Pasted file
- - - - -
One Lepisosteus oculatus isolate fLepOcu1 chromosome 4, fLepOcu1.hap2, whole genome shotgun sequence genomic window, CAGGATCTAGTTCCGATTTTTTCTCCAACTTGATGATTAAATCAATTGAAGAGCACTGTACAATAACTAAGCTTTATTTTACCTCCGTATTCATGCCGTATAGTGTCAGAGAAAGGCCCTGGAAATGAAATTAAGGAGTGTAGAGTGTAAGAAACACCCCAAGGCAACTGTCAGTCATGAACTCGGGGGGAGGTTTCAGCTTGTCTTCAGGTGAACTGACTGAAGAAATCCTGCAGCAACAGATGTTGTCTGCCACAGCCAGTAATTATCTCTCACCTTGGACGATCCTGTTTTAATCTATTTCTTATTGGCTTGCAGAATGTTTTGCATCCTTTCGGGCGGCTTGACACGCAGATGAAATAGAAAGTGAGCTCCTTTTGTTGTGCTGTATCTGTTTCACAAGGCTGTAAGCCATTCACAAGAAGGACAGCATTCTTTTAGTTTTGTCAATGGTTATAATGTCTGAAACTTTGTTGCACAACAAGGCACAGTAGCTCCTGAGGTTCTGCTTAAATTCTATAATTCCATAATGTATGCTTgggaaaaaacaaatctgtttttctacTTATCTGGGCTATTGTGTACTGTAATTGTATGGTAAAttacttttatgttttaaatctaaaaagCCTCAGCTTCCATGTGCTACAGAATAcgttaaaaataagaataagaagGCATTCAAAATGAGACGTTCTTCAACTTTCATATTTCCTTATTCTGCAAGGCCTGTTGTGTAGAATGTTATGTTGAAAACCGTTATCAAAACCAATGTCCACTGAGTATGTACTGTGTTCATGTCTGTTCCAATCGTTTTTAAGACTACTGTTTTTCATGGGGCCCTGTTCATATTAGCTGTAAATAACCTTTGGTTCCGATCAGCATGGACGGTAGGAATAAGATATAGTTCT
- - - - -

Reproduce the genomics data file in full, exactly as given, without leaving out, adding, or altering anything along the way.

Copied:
One Lepisosteus oculatus isolate fLepOcu1 chromosome 4, fLepOcu1.hap2, whole genome shotgun sequence genomic window, CAGGATCTAGTTCCGATTTTTTCTCCAACTTGATGATTAAATCAATTGAAGAGCACTGTACAATAACTAAGCTTTATTTTACCTCCGTATTCATGCCGTATAGTGTCAGAGAAAGGCCCTGGAAATGAAATTAAGGAGTGTAGAGTGTAAGAAACACCCCAAGGCAACTGTCAGTCATGAACTCGGGGGGAGGTTTCAGCTTGTCTTCAGGTGAACTGACTGAAGAAATCCTGCAGCAACAGATGTTGTCTGCCACAGCCAGTAATTATCTCTCACCTTGGACGATCCTGTTTTAATCTATTTCTTATTGGCTTGCAGAATGTTTTGCATCCTTTCGGGCGGCTTGACACGCAGATGAAATAGAAAGTGAGCTCCTTTTGTTGTGCTGTATCTGTTTCACAAGGCTGTAAGCCATTCACAAGAAGGACAGCATTCTTTTAGTTTTGTCAATGGTTATAATGTCTGAAACTTTGTTGCACAACAAGGCACAGTAGCTCCTGAGGTTCTGCTTAAATTCTATAATTCCATAATGTATGCTTgggaaaaaacaaatctgtttttctacTTATCTGGGCTATTGTGTACTGTAATTGTATGGTAAAttacttttatgttttaaatctaaaaagCCTCAGCTTCCATGTGCTACAGAATAcgttaaaaataagaataagaagGCATTCAAAATGAGACGTTCTTCAACTTTCATATTTCCTTATTCTGCAAGGCCTGTTGTGTAGAATGTTATGTTGAAAACCGTTATCAAAACCAATGTCCACTGAGTATGTACTGTGTTCATGTCTGTTCCAATCGTTTTTAAGACTACTGTTTTTCATGGGGCCCTGTTCATATTAGCTGTAAATAACCTTTGGTTCCGATCAGCATGGACGGTAGGAATAAGATATAGTTCT